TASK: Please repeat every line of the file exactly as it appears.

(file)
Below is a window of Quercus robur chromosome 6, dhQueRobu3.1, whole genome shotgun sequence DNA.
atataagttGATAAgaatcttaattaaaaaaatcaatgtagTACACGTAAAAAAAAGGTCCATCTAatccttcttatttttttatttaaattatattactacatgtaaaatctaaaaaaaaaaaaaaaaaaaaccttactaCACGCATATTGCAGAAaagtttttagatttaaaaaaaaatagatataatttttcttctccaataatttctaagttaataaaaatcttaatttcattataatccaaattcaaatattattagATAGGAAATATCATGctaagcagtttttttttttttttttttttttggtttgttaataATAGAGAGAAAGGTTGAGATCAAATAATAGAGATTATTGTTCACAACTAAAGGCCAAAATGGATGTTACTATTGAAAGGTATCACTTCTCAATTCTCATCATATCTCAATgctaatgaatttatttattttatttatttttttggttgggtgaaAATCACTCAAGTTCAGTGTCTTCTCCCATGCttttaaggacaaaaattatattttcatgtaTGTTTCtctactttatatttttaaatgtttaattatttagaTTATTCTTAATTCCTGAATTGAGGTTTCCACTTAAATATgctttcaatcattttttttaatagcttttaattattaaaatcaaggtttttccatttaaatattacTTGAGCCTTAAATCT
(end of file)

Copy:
Below is a window of Quercus robur chromosome 6, dhQueRobu3.1, whole genome shotgun sequence DNA.
atataagttGATAAgaatcttaattaaaaaaatcaatgtagTACACGTAAAAAAAAGGTCCATCTAatccttcttatttttttatttaaattatattactacatgtaaaatctaaaaaaaaaaaaaaaaaaaaccttactaCACGCATATTGCAGAAaagtttttagatttaaaaaaaaatagatataatttttcttctccaataatttctaagttaataaaaatcttaatttcattataatccaaattcaaatattattagATAGGAAATATCATGctaagcagtttttttttttttttttttttttggtttgttaataATAGAGAGAAAGGTTGAGATCAAATAATAGAGATTATTGTTCACAACTAAAGGCCAAAATGGATGTTACTATTGAAAGGTATCACTTCTCAATTCTCATCATATCTCAATgctaatgaatttatttattttatttatttttttggttgggtgaaAATCACTCAAGTTCAGTGTCTTCTCCCATGCttttaaggacaaaaattatattttcatgtaTGTTTCtctactttatatttttaaatgtttaattatttagaTTATTCTTAATTCCTGAATTGAGGTTTCCACTTAAATATgctttcaatcattttttttaatagcttttaattattaaaatcaaggtttttccatttaaatattacTTGAGCCTTAAATCT